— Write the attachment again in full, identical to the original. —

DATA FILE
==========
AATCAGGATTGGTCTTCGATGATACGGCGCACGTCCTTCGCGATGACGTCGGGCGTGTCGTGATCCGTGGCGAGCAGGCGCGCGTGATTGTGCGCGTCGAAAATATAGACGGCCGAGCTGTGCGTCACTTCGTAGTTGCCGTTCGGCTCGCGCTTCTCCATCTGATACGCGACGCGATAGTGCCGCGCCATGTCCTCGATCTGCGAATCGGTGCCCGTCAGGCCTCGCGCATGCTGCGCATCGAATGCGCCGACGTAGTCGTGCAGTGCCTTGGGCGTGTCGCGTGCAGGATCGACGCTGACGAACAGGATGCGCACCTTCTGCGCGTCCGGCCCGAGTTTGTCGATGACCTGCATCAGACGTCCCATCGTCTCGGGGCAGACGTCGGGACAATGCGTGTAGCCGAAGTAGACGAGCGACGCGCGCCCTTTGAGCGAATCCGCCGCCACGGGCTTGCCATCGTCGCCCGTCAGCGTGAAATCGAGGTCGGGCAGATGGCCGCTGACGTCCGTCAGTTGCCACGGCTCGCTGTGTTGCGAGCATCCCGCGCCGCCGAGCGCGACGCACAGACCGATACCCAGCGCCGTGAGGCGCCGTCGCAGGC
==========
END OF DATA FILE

AATCAGGATTGGTCTTCGATGATACGGCGCACGTCCTTCGCGATGACGTCGGGCGTGTCGTGATCCGTGGCGAGCAGGCGCGCGTGATTGTGCGCGTCGAAAATATAGACGGCCGAGCTGTGCGTCACTTCGTAGTTGCCGTTCGGCTCGCGCTTCTCCATCTGATACGCGACGCGATAGTGCCGCGCCATGTCCTCGATCTGCGAATCGGTGCCCGTCAGGCCTCGCGCATGCTGCGCATCGAATGCGCCGACGTAGTCGTGCAGTGCCTTGGGCGTGTCGCGTGCAGGATCGACGCTGACGAACAGGATGCGCACCTTCTGCGCGTCCGGCCCGAGTTTGTCGATGACCTGCATCAGACGTCCCATCGTCTCGGGGCAGACGTCGGGACAATGCGTGTAGCCGAAGTAGACGAGCGACGCGCGCCCTTTGAGCGAATCCGCCGCCACGGGCTTGCCATCGTCGCCCGTCAGCGTGAAATCGAGGTCGGGCAGATGGCCGCTGACGTCCGTCAGTTGCCACGGCTCGCTGTGTTGCGAGCATCCCGCGCCGCCGAGCGCGACGCACAGACCGATACCCAGCGCCGTGAGGCGCCGTCGCAGGC